Job seekers begin to form an opinion about a company, as an employer AND as a business, the very moment they begin the application process. One negative candidate experience creates a ripple effect as applicants vocalize and post their dissatisfaction with how they were treated and discourage others from applying. Millennials, who represent three-fourths of active job seekers, are especially quick to share their experiences online and pay particularly close attention to reviews from their peers.

Most employers are oblivious to their role in creating a negative candidate experience and fail to understand the broader impact their behavior has on their company’s brand and ability to recruit top talent. Wondering what constitutes a bad experience for the applicant and how ensure a great one? Download my new whitepaper, Rethink Your Candidate Experience or Ruin Your Brand or feel free to contact me directly for more information.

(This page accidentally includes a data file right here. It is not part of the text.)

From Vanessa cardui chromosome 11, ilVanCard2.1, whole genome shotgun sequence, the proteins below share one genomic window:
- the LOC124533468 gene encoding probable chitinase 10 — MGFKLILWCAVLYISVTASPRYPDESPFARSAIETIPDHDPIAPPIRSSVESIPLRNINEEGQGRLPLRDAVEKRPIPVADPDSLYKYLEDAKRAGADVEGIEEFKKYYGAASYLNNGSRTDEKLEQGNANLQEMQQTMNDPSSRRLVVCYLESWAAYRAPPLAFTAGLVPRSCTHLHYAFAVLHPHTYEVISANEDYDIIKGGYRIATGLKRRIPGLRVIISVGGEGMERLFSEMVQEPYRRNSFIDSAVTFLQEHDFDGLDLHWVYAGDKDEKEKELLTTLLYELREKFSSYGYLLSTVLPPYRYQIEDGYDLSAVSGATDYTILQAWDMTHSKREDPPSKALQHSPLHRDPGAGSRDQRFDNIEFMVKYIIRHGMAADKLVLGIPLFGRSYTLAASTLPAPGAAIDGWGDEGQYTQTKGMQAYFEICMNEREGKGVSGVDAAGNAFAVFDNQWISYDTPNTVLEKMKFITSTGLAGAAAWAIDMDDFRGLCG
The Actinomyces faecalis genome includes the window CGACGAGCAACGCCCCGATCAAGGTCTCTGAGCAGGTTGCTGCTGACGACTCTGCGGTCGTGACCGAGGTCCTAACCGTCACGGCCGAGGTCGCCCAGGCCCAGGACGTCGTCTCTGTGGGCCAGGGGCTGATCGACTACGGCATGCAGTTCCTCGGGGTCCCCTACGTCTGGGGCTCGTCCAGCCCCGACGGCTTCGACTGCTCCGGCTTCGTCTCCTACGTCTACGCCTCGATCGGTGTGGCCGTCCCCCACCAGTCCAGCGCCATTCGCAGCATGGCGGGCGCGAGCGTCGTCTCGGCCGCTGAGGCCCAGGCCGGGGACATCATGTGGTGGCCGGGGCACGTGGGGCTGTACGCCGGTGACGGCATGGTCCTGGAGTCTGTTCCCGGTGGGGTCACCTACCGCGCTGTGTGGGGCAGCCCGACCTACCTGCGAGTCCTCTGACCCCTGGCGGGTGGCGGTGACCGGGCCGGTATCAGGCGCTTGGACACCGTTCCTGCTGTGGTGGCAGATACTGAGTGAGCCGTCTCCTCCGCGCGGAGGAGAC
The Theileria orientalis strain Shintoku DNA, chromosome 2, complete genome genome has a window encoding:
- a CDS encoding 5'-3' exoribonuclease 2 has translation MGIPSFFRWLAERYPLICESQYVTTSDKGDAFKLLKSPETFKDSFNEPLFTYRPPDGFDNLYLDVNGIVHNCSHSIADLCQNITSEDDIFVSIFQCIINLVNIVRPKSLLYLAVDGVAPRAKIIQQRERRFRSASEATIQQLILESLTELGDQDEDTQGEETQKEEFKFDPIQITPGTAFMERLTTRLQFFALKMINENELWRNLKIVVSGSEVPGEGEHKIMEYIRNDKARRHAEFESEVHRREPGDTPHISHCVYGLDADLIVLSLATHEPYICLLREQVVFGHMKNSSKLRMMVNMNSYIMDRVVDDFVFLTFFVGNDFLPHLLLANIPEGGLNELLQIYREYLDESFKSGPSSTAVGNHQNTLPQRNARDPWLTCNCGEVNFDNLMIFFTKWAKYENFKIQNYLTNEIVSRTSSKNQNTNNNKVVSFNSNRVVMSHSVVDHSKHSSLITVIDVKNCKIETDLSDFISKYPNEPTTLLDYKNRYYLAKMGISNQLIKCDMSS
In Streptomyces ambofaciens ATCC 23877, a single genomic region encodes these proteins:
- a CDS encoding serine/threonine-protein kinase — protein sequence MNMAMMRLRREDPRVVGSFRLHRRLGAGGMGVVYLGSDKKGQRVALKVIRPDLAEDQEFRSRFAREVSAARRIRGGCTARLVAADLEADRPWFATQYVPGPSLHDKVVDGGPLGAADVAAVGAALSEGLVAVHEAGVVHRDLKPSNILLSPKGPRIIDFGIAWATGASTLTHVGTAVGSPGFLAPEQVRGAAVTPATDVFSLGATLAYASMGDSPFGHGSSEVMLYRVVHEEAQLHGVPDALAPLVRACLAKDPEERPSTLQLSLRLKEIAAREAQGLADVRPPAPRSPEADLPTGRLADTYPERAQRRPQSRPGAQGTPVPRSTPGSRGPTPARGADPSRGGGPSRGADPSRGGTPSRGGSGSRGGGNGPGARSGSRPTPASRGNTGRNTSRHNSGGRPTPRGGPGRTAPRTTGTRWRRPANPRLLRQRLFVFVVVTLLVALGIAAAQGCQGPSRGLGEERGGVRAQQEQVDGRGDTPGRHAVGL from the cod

Should You Ditch Your 8-Hour Workday?

I recently read about a company that reduced its work day to 5 hours for all employees without reducing salaries. As long as employees fulfilled their job duties within those 5 hours, they were free to leave the office. As a result of this change, productivity increased across the company, sick leave decreased by 12% and employee engagement rose dramatically.

The idea of living more and working less isn’t new -- Timothy Ferris first published his best-selling book, The 4-Hour Workweek, in 2009 –- but it is gaining momentum now that flexibility-focused Millennials have surpassed Baby Boomers and Gen Xers as the majority generation in the U.S. workforce.

Millennials are replacing unproductive, hour-long sit down meetings with stand-up meetings that accelerate fast decision making. They are retiring email as the primary mode of information sharing and investing in real-time, collaboration and communication technology. When they reach positions of leadership and authority, Millennials fundamentally change the way work gets done.